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Ash Management Review—Applications of Biomass Bottom Ash

University of Northern British Columbia, 3333 University Way, Prince George, BC V2N 4Z9, Canada
Author to whom correspondence should be addressed.
Energies 2012, 5(10), 3856-3873;
Received: 18 July 2012 / Revised: 13 September 2012 / Accepted: 20 September 2012 / Published: 9 October 2012
(This article belongs to the Special Issue Waste to Energy Technologies)
In industrialized countries, it is expected that the future generation of bioenergy will be from the direct combustion of residues and wastes obtained from biomass. Bioenergy production using woody biomass is a fast developing application since this fuel source is considered to be carbon neutral. The harnessing of bioenergy from these sources produces residue in the form of ash. As the demand for bioenergy production increases, ash and residue volumes will increase. Major challenges will arise relating to the efficient management of these byproducts. The primary concerns for ash are its storage, disposal, use and the presence of unburned carbon. The continual increase in ash volume will result in decreased ash storage facilities (in cases of limited room for landfill expansion), as well as increased handling, transporting and spreading costs. The utilization of ash has been the focus of many studies, hence this review investigates the likely environmental and technological challenges that increased ash generation may cause. The presence of alkali metals, alkaline earth metals, chlorine, sulphur and silicon influences the reactivity and leaching to the inorganic phases which may have significant impacts on soils and the recycling of soil nutrient. Discussed are some of the existing technologies for the processing of ash. Unburned carbon present in ash allows for the exploration of using ash as a fuel. The paper proposes sieve fractionation as a suitable method for the separation of unburnt carbon present in bottom ash obtained from a fixed-bed combustion system, followed by the application of the gasification technology to particle sizes of energy importance. It is hoped that this process will significantly reduce the volume of ash disposed at landfills. View Full-Text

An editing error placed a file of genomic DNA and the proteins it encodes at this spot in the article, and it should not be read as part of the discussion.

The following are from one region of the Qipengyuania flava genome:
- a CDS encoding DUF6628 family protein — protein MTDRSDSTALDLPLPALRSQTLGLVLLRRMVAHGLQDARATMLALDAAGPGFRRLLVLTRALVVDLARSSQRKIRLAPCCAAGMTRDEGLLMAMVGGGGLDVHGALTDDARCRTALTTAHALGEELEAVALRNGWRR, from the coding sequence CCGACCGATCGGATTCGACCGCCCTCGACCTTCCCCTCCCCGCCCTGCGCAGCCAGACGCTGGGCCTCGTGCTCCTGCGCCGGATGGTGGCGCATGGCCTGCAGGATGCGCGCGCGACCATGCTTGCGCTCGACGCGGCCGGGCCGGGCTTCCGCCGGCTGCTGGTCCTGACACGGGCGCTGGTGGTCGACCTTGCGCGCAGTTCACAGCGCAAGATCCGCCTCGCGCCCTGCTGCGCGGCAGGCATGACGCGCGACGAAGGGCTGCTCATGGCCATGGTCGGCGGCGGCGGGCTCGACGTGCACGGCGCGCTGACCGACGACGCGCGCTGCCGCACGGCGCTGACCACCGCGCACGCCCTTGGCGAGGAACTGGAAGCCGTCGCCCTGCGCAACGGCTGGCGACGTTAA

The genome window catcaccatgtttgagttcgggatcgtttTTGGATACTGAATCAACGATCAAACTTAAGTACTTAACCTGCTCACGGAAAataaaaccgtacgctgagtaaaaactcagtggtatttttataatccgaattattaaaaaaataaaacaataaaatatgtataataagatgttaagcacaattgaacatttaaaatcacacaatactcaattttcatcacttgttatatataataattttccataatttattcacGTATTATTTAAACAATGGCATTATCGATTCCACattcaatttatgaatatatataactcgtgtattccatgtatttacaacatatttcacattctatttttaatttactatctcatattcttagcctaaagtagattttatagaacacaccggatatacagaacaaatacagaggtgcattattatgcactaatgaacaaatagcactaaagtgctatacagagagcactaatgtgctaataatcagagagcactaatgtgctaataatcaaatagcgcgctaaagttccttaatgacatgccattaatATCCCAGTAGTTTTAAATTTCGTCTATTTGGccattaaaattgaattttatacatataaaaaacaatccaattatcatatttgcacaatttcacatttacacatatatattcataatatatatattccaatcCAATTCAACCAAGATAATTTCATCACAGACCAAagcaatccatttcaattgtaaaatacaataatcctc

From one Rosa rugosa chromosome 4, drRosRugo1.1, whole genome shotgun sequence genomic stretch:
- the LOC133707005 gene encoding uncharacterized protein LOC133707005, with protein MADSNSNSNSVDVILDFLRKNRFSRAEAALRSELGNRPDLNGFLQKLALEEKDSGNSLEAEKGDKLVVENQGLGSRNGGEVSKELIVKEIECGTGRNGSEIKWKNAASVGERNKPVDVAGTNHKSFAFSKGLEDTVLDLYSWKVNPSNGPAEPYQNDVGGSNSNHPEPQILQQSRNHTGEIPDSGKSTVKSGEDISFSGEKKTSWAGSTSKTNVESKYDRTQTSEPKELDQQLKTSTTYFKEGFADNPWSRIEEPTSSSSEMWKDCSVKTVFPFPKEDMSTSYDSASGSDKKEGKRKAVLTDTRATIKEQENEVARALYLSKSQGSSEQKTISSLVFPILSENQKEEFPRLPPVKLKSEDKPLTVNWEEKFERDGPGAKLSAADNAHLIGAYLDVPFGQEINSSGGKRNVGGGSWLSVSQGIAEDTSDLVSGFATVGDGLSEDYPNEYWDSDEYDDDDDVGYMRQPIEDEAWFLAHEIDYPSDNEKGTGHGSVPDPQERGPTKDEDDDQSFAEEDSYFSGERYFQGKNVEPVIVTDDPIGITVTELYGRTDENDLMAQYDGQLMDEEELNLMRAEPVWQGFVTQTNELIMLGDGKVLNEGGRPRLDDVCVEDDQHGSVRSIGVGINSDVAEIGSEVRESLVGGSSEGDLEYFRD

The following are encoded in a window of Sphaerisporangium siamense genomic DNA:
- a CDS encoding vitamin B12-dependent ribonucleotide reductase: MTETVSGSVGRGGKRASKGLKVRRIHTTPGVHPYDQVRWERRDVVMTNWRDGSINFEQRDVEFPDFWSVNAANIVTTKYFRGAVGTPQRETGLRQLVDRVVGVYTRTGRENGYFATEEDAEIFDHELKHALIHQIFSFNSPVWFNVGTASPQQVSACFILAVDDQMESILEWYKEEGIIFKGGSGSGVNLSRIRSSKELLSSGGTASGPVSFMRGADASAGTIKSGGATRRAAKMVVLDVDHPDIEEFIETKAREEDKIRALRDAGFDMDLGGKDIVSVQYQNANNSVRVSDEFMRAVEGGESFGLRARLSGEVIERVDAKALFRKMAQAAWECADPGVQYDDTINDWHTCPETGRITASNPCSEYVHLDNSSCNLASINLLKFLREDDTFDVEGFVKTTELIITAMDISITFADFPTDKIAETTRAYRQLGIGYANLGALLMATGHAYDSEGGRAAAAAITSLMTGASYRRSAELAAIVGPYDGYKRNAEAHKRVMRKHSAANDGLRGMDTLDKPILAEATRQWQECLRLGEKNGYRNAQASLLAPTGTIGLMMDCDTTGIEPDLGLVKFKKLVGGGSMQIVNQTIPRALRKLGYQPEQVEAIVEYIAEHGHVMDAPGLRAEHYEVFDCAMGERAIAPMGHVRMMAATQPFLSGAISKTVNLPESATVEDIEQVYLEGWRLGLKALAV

Keywords: ash management; unburned carbon; biomass; gasification; bottom ash; ash utilization; ash production ash management; unburned carbon; biomass; gasification; bottom ash; ash utilization; ash production
MDPI and ACS Style

James, A.K.; Thring, R.W.; Helle, S.; Ghuman, H.S. Ash Management Review—Applications of Biomass Bottom Ash. Energies 2012, 5, 3856-3873.

AMA Style

James AK, Thring RW, Helle S, Ghuman HS. Ash Management Review—Applications of Biomass Bottom Ash. Energies. 2012; 5(10):3856-3873.

Chicago/Turabian Style

James, Adrian K., Ronald W. Thring, Steve Helle, and Harpuneet S. Ghuman. 2012. "Ash Management Review—Applications of Biomass Bottom Ash" Energies 5, no. 10: 3856-3873.

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